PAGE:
Sweating your (Hardware) Assets

A long time ago now I invested in a modest VMware home lab which overtime has grown to the point where I no longer think I can call it a home lab anymore colleagues describe it as a VMware home data center.

My original purchase was a single DELL PowerEdge R610 with no CPUs and no memory and the PERC6 integrated RAID card, which I then set about upgrading and customizing to meet my needs.

I bought a pair of INTEL Xeon X5675 6 Core Hyper-Threaded 3.06GHz CPUs and 6 sticks of 16GB DDR3 1333MHz ECC memory.

I then purchased some what I assumed were fairly decent USB memory sticks on which I was planning to install VMware ESXi v5.0 at the time. I also purchased the TCP/IP Offload Engine 4 Port Key, the iDRAC 6 Express Module and the iDRAC 6 Enterprise Module ( back when the hardware was the license unlike today).

I threw away the DELL PERC6 Integrated RAID Card and the cables that came with it and I purchased a DELL PERC H200i SAS RAID Card which works in the integrated slot in the DELL PowerEdge R610s and a pair of new SAS cables to go with it.

After some googling I managed to find the DELL Bootable Firmware Upgrade ISO download which I burnt to a DVD and booted the server off because on the iDRAC 6 the network interface is only 100Mbit/s which gives a transfer rate of 10MBytes/s and I didn’t want to wait for a DVD to be streamed at this speed just to upgrade the firmware.

Firmware upgrade complete I installed ESXi and everything worked beautifully for a year or so until the USB memory sticks that ESXi was installed on started to fail so I then purchased the SD Card module and a SanDisk Extreme PLUS 90MB/s 8GB SD Card to install ESXi onto.

I was using the 4 x 1GbE onboard network ports and I was finding it was a bottle neck for the scenarios that I was trying to test out, so I purchased an INTEL I350-T4 Quad Port 1GbE network card to double my network bandwidth and 4 more network cables to get it all connected up.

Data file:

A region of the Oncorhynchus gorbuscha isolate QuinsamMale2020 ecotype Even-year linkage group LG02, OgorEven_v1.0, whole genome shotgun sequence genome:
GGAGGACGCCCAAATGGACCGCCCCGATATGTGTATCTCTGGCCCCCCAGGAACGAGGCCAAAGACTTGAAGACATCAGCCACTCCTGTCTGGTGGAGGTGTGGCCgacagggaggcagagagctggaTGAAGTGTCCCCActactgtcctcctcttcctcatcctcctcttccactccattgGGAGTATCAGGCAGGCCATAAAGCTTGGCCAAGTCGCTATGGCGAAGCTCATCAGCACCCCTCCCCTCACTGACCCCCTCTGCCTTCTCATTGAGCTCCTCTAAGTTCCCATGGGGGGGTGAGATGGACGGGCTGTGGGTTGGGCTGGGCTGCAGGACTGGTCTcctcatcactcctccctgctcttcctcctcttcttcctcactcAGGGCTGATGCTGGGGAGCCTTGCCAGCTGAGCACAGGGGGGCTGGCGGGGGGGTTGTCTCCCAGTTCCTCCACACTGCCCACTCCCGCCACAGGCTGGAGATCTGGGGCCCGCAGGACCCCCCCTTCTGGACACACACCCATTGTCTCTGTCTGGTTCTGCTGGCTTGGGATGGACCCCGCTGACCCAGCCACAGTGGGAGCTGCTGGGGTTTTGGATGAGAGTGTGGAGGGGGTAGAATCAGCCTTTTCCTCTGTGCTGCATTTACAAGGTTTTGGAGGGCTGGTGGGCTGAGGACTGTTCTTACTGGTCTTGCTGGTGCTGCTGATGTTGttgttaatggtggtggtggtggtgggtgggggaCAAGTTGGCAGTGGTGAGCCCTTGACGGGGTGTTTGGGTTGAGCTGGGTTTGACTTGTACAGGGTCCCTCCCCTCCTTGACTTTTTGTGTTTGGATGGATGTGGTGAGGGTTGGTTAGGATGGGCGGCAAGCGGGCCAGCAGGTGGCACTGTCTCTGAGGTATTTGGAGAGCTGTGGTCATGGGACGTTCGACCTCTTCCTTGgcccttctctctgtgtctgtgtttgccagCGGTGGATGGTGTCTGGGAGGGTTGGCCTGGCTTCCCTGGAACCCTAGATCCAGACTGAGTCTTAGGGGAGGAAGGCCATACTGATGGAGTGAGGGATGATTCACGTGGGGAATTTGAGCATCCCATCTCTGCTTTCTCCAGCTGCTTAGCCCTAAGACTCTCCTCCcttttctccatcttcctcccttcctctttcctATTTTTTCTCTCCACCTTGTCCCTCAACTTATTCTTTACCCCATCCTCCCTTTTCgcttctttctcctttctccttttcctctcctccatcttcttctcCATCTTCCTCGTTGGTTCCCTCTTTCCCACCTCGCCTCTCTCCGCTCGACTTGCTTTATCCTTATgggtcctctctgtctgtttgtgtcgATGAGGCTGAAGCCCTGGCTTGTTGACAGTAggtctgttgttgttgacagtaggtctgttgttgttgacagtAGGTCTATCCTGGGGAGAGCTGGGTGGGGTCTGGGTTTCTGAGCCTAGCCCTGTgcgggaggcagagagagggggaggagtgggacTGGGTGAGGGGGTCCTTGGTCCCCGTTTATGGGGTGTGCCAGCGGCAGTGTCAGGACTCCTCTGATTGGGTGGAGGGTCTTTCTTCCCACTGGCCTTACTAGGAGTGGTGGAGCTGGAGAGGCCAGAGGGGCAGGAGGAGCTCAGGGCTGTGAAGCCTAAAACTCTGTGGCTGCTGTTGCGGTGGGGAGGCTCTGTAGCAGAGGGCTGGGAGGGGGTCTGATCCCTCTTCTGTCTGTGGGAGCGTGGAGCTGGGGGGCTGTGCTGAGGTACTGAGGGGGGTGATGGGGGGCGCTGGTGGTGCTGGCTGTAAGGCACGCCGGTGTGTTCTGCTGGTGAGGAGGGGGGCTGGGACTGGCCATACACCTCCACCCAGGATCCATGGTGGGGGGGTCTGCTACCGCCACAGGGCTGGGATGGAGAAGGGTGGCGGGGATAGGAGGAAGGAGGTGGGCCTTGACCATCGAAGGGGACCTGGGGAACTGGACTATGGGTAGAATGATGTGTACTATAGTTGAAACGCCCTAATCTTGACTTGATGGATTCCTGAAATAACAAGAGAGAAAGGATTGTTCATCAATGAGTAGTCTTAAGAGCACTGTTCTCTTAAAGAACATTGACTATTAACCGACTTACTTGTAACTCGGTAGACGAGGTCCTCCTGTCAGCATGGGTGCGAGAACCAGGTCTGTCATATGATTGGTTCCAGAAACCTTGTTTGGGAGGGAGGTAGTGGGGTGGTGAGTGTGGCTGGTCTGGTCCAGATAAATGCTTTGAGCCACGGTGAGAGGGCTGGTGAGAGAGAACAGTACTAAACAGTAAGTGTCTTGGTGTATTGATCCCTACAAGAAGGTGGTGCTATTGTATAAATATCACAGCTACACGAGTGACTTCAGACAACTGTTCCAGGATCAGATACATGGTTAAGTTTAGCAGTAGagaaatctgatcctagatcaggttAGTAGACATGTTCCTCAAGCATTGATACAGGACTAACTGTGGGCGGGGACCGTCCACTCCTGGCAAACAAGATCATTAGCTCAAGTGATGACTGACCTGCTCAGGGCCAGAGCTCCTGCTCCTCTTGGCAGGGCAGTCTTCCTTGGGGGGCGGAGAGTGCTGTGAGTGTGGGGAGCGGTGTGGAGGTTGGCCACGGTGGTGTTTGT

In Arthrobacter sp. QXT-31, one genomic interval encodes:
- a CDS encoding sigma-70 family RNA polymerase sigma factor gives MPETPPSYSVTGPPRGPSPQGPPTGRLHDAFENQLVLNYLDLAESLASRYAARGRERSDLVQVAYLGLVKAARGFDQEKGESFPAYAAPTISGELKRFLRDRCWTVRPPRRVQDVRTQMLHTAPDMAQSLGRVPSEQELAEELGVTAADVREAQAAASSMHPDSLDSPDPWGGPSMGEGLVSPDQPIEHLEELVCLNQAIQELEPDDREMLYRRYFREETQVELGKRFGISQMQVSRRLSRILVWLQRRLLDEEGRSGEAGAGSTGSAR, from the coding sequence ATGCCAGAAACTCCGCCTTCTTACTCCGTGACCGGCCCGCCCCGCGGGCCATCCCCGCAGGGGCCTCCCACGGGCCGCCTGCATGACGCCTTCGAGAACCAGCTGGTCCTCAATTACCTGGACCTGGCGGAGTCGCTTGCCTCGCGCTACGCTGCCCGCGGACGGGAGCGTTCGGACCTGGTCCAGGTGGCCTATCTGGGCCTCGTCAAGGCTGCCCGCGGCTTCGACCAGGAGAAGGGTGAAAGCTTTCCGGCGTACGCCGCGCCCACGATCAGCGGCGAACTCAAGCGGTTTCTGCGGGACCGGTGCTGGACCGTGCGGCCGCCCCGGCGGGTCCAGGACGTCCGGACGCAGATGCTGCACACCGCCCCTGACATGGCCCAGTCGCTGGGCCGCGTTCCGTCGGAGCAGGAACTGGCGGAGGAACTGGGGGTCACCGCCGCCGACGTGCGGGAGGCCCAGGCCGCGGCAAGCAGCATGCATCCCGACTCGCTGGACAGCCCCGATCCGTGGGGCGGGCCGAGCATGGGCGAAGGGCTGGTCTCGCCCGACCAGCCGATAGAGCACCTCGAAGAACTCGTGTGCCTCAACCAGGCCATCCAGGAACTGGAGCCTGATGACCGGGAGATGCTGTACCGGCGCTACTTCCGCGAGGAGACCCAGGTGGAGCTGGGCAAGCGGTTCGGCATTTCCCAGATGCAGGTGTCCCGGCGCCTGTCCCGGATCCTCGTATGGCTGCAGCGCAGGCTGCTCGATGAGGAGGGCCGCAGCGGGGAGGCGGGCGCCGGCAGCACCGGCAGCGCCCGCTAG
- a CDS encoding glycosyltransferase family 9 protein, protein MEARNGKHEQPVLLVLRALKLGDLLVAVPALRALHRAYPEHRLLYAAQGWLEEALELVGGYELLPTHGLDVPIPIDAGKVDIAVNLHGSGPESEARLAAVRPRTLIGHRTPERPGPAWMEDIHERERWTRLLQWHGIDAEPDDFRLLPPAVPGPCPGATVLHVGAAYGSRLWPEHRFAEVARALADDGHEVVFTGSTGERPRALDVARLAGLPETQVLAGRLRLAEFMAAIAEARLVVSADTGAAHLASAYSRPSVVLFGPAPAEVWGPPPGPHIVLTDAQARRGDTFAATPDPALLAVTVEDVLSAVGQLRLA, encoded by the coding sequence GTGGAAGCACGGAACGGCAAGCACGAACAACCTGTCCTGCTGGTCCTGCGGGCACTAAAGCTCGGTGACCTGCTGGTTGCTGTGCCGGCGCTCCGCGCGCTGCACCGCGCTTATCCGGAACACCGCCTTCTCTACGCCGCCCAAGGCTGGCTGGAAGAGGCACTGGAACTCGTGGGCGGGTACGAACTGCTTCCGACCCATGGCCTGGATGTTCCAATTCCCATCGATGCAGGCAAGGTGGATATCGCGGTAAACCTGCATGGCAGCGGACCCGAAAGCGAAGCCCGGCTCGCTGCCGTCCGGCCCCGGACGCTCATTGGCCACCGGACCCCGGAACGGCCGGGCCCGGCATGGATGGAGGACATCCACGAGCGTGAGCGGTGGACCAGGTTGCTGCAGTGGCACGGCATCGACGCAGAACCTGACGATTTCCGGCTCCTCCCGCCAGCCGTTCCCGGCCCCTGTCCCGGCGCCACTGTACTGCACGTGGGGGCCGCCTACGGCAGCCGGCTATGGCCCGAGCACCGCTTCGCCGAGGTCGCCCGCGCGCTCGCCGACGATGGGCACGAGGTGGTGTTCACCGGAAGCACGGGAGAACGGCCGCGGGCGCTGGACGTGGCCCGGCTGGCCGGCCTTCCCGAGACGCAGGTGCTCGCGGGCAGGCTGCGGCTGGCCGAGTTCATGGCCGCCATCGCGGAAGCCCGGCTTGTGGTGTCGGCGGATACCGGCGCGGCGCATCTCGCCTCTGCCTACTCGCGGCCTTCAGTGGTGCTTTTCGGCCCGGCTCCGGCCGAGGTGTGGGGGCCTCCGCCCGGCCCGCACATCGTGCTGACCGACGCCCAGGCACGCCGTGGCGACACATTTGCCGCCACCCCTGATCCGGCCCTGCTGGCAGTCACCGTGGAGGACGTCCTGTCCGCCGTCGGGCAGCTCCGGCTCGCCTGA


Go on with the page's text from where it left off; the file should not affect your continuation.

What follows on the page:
I was using a mixture of iSCSI and NFS storage from a Synology DS1813+ NAS which had 8 x 3TB WD Red HDDs in it to run all of the VMs in my home lab, this quickly became the bottleneck as I needed more IO from the storage and I have no simple options available to me at the time.

So I invested in a DELL PowerEdge R510 and upgraded this to suit my needs as a FreeNAS appliance with a a pair of INTEL Xeon X5675 6 Core Hyper-Threaded 3.06GHz CPUs and 8 sticks of 16GB DDR3 1333MHz ECC memory.

I moved all my data off my Synology DS1813+ and onto random portable HDDs that I had and several of the PCs in my house, so that I could move the 8 x 3TB WD Red HDDs in it over to the DELL PowerEdge R510 which had 12 x 3.5″ Bays on the front, so I also purchased 4 more 3TB WD Red HDDs to complete the solution, I also installed a pair of 2.5″ Samsung 840 PRO 512GB SSDs to use as the cache drives.

This gave me all of the IO that I needed for my growing home lab but I was still bandwidth constrained to 1Gbit/s which is 100MBytes/s so the next upgrade was some INTEL X520-SR2 Dual Port 10GbE network cards and all was good again and there was a big cable exodus as I removed 8 x 1GbE cables and replaced them with 2 x LC-LC OM3 Fibre Cables.

I was then working on vCAC and vRA solutions which required a LOT more memory so I purchased 6 more sticks of 16GB DDR3 1333MHz ECC memory, this took my home lab server to a spectacular 192GB of memory and 12 cores and 24 threads and dual 10GbE of network bandwidth.